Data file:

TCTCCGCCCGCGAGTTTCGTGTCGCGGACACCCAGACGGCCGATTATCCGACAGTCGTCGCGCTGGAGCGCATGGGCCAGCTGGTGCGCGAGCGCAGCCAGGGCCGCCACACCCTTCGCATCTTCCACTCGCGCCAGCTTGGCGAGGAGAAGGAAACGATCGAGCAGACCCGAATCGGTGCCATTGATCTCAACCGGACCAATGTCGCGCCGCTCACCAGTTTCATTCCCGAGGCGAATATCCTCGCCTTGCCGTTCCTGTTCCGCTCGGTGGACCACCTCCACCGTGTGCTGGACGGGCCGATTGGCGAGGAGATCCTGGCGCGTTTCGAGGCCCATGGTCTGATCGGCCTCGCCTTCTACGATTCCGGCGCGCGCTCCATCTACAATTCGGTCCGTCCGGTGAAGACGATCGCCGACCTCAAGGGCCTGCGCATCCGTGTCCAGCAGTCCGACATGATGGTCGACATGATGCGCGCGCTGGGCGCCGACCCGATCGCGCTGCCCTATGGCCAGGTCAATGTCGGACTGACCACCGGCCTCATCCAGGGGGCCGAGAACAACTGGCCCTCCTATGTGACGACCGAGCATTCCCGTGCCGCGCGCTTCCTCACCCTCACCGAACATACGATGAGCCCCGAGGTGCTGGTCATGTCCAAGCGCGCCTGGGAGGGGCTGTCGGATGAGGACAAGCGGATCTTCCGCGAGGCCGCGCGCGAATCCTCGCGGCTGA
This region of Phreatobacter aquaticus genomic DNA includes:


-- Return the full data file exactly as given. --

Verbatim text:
TCTCCGCCCGCGAGTTTCGTGTCGCGGACACCCAGACGGCCGATTATCCGACAGTCGTCGCGCTGGAGCGCATGGGCCAGCTGGTGCGCGAGCGCAGCCAGGGCCGCCACACCCTTCGCATCTTCCACTCGCGCCAGCTTGGCGAGGAGAAGGAAACGATCGAGCAGACCCGAATCGGTGCCATTGATCTCAACCGGACCAATGTCGCGCCGCTCACCAGTTTCATTCCCGAGGCGAATATCCTCGCCTTGCCGTTCCTGTTCCGCTCGGTGGACCACCTCCACCGTGTGCTGGACGGGCCGATTGGCGAGGAGATCCTGGCGCGTTTCGAGGCCCATGGTCTGATCGGCCTCGCCTTCTACGATTCCGGCGCGCGCTCCATCTACAATTCGGTCCGTCCGGTGAAGACGATCGCCGACCTCAAGGGCCTGCGCATCCGTGTCCAGCAGTCCGACATGATGGTCGACATGATGCGCGCGCTGGGCGCCGACCCGATCGCGCTGCCCTATGGCCAGGTCAATGTCGGACTGACCACCGGCCTCATCCAGGGGGCCGAGAACAACTGGCCCTCCTATGTGACGACCGAGCATTCCCGTGCCGCGCGCTTCCTCACCCTCACCGAACATACGATGAGCCCCGAGGTGCTGGTCATGTCCAAGCGCGCCTGGGAGGGGCTGTCGGATGAGGACAAGCGGATCTTCCGCGAGGCCGCGCGCGAATCCTCGCGGCTGA
This region of Phreatobacter aquaticus genomic DNA includes: